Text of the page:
Section 1962(a) prohibits the investment or improper use of money obtained from racketeering activity. See 18 U.S.C. § 1962(a). In order to plead a Section 1962(a) claim, Simon must allege that he suffered injury arising from Appellees' investment or improper use of racketeering income. See Nugget Hydroelectric, L.P. v. Pacific Gas & Elec. Co., 981 F.2d 429, 437 (9th Cir.1992).
Simon's complaint alleged that Appellees fraudulently denied health benefit claims and then invested the proceeds to develop a group of preferred medical providers who operated to eliminate outside providers. Assuming arguendo that this conduct constitutes an illegal investment of racketeering income, Simon still has not alleged any injury to himself. Any injury caused by the investment was to the outside medical providers who were allegedly driven out of business by the preferred providers. Nowhere did Simon allege that Appellees' investment drove him out of business or harmed him directly in some way. His failure to plead this requisite element means that he has failed to plead a cognizable Section 1962(a) claim. See Oregon Trust Fund, 185 F.3d at 963 (stating that a “direct relationship between the injury and the alleged wrongdoing” is central to standing in a private RICO claim).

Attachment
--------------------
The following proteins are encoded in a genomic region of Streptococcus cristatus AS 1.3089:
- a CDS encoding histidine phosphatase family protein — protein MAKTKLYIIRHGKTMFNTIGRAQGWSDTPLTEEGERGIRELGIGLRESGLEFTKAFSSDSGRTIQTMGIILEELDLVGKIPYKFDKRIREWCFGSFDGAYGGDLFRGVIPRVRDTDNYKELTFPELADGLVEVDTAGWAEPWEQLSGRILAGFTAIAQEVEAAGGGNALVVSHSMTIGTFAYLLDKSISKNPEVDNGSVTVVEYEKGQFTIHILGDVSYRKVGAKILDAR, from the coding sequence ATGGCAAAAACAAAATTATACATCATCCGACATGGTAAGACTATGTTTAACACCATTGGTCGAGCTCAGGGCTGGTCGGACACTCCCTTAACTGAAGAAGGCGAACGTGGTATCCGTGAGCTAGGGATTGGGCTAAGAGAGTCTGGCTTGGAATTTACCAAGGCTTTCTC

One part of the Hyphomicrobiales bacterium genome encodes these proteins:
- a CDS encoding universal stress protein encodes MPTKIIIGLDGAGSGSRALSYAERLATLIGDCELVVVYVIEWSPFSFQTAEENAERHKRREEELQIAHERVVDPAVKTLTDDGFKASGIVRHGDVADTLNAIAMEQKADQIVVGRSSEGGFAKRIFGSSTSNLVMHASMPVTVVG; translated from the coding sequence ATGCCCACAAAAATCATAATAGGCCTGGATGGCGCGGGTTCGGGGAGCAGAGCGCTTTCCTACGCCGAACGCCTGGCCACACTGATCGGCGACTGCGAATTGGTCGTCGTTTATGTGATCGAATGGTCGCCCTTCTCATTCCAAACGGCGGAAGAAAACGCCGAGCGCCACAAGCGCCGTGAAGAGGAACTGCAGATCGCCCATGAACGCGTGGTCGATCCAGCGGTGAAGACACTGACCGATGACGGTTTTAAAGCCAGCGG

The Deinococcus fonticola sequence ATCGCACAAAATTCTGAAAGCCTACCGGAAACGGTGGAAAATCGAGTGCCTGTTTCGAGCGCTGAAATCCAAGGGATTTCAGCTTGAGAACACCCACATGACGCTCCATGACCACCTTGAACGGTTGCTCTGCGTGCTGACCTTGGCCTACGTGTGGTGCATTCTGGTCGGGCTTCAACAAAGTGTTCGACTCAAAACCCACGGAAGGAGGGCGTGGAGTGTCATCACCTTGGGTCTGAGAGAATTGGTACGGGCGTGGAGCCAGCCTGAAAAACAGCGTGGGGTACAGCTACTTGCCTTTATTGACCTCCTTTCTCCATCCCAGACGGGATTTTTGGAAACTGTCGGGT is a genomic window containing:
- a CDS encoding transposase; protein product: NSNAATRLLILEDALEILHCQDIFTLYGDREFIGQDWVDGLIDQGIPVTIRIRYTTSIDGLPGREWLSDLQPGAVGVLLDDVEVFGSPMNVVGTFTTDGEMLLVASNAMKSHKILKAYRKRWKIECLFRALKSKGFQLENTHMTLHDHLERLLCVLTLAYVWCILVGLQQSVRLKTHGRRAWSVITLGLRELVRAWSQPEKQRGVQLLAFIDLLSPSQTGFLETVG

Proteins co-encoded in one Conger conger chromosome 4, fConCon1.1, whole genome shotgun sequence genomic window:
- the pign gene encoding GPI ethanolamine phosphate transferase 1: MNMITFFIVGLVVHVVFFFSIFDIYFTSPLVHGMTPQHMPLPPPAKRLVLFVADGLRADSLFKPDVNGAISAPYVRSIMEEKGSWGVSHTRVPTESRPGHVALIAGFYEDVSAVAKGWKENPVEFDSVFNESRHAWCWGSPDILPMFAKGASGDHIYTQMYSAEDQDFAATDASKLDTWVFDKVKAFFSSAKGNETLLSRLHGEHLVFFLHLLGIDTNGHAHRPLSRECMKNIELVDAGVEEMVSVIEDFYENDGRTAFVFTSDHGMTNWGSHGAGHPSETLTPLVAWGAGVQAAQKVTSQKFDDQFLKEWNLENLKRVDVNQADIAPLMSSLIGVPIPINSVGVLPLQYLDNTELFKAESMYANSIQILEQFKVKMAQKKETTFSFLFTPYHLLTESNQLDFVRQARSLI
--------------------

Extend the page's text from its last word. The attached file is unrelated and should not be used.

(B) 18 U.S.C. § 1962(c)
Section 1962(c) prohibits association with an “enterprise” engaged in racketeering activity. See 18 U.S.C. § 1962(c). In order to plead a Section 1962(c) violation, Simon must allege that Appellees were associated with an “enterprise” within the meaning of RICO. See Resolution Trust Corp. v. Keating, 186 F.3d 1110, 1117 (9th Cir.1999). The definition of “enterprise” encompasses both groups with a formal legal structure and those whose members merely associate in fact. See 18 U.S.C. § 1961(4). Either way, however, a group does not constitute an enterprise unless it exists independently from the racketeering activity in which it engages. See Chang v. Chen, 80 F.3d 1293, 1298 (9th Cir.1996) (citing United States v. Turkette, 452 U.S. 576, 583, 101 S.Ct. 2524, 69 L.Ed.2d 246 (1981)). At minimum, it must have “some sort of structure ․ for the making of decisions” and “some mechanisms for controlling and directing the affairs of the group on an on-going, rather than an ad hoc, basis.” Id. at 1299 (internal quotations omitted). A group whose members collectively engage in an illegal act, in-and-of-itself, does not constitute an “enterprise” for the purposes of RICO. See id. at 1300.